Work starts on MPs' `Legoland' home before they have anywhere to put it
Tuesday 10 March 1998
Construction of the pounds 250m bronze and sandstone offices started in January, on the site opposite Big Ben where London Underground has been laying the new Jubilee Line.
But while the Parliamentary Works Directorate has been waiting for London Underground to complete and clear the site, a lot of the work on the new Commons office building has been going on around the country.
A project spokesman told The Independent that it had been decided to prefabricate as much of the new building as possible, with work already substantially completed on sandstone columns from Derbyshire, granite plinths and walling, precast concrete floors, columns and arches. "All the flooring units come ready-made, and they'll slot on top of the columns; that's where talk of the Lego kit comes in," the spokesman said.
"The columns are individual stones, but they come ready-made in storey- high units with a big metal bar through the middle of them, and a bolt at each end to turn it together.
"The on-site job is really just putting it all together and bolting it up, and making sure it's wind and weather-proof." When it is completed, the new building will provide individual offices for more than 200 MPs and their staff, with six select- committee rooms - one equipped for simultaneous translation - eight conference rooms, exhibition space, restaurant and canteen facilities, a post office and "a necessities shop". Already called Portcullis House, after the Westminster insignia, it is expected to be ready for occupation from the beginning of 2001. Sir Sydney Chapman, Conservative chairman of the all-party Commons Accommodation and Works Committee, has said that Michael Hopkins and Partners, the architects, had been commissioned "to produce a building designed for a life of 200 years or more, using materials of high quality, including natural stone, bronze and English oak, as befits a site of international importance."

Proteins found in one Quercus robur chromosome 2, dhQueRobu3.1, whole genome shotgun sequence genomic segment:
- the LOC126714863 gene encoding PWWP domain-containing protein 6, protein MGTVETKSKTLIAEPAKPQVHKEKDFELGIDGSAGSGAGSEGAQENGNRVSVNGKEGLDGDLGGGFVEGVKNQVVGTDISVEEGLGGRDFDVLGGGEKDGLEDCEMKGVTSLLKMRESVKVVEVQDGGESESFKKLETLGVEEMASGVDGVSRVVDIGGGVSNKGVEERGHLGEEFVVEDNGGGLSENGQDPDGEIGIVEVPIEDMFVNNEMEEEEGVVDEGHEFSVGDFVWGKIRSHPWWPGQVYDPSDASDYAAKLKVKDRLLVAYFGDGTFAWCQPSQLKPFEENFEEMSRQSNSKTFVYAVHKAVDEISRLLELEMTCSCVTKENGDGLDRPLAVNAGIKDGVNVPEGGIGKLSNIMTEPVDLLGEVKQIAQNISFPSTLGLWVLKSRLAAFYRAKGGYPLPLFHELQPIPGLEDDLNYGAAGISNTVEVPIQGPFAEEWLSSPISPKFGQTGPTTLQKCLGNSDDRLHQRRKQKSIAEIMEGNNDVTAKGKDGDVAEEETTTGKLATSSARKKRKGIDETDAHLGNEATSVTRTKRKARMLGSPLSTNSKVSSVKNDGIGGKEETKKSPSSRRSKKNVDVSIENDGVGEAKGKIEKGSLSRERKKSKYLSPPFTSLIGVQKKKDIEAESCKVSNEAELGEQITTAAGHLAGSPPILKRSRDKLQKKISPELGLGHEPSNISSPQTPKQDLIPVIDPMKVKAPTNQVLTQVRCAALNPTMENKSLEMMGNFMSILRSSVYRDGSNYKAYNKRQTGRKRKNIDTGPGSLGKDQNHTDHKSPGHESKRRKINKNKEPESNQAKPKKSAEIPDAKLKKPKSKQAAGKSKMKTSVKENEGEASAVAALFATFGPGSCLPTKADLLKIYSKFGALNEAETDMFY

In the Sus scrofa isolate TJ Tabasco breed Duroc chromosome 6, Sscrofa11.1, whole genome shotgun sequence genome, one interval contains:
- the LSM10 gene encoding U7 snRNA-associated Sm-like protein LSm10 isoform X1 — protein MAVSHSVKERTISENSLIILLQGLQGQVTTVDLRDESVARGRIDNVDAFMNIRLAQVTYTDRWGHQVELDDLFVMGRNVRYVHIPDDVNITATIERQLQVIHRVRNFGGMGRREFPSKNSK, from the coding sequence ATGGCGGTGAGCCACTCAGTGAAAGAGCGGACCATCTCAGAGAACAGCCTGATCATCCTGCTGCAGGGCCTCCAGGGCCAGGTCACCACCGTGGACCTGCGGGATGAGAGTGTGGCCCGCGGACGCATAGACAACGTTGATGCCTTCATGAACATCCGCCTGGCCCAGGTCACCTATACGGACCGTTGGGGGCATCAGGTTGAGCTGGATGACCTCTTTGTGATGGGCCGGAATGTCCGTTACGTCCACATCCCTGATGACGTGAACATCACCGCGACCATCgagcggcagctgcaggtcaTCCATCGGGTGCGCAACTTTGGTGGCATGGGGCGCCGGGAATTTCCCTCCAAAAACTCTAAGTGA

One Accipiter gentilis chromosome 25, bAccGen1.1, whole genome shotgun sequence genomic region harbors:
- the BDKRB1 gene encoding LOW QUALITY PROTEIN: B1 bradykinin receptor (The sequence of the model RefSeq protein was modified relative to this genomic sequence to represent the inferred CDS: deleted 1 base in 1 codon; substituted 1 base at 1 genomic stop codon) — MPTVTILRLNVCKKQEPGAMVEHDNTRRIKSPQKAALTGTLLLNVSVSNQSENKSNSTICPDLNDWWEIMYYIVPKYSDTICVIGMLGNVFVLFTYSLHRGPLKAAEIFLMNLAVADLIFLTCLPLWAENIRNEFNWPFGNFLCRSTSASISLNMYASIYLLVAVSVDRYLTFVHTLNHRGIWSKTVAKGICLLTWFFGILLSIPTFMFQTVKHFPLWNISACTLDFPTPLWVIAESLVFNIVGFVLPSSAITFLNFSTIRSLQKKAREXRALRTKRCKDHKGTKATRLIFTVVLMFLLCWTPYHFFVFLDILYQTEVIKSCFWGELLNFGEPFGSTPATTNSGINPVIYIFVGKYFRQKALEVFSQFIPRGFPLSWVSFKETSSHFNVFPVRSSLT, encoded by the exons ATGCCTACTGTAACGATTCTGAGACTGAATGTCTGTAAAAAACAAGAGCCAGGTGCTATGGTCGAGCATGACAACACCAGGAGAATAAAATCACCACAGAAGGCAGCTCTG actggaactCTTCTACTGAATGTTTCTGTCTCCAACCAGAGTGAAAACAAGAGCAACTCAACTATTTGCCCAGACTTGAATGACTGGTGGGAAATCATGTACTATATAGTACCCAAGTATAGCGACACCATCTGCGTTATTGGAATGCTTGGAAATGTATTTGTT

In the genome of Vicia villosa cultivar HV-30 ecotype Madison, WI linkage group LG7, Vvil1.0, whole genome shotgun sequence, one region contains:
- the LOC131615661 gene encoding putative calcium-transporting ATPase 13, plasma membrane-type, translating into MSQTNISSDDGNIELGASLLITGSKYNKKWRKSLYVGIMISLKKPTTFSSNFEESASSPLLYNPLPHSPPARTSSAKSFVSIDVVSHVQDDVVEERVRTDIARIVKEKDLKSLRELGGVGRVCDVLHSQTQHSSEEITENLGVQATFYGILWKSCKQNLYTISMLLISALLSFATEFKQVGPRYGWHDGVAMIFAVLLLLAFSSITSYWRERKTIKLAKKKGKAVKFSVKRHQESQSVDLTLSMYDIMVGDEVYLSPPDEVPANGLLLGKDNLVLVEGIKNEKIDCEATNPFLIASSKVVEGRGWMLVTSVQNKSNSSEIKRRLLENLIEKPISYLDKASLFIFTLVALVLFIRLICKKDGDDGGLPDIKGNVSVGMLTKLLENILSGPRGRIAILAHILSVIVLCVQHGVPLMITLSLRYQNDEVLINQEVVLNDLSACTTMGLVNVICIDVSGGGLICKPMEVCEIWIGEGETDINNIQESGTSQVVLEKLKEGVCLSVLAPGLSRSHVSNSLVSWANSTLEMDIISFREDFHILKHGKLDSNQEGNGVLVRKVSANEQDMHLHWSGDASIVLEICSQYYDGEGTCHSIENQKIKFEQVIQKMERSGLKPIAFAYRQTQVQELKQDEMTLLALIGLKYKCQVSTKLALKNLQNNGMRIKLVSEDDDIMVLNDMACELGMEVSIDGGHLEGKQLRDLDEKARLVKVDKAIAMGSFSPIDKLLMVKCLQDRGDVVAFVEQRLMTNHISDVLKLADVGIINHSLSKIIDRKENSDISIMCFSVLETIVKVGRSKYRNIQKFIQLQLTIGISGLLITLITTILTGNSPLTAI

But while the building is being built to last, with roofing and windows made of aluminium and bronze, The Independent has been told that there is no question of furnishing it with the kind of luxurious fittings that have been commissioned in the existing Palace of Westminster.
The new building will contain none of the hand-printed wallpaper, or luxury furnishings, which provoked the recent row over the pounds 650,000 redecoration of the Lord Chancellor's apartments.
"There will be no wallpaper at all in the building," one source said, "so we can scotch that one; there will be no hand-printed wallpaper."
The building will also be carpeted with carpet-tiles, rather than the hand-made, Pugin-design carpeting used in the main parliamentary building. "We will be going to the manufacturers for a standard product," the project spokesman said. "It will be a plain background with a black spot on it, and the office furniture will be bought off the market. What the House decided was that we had to build a building which was not to the standards of the speculative office developer, knowing it was going to be pulled down in 30 years' time. We are building on the presumption that Parliament lasts for ever."
The pounds 250m budget makes allowance for forecast construction price inflation up to the year 2000, and includes the purchase of the site, all fees and expenses, furnishing and fitting out costs, including value-added tax.
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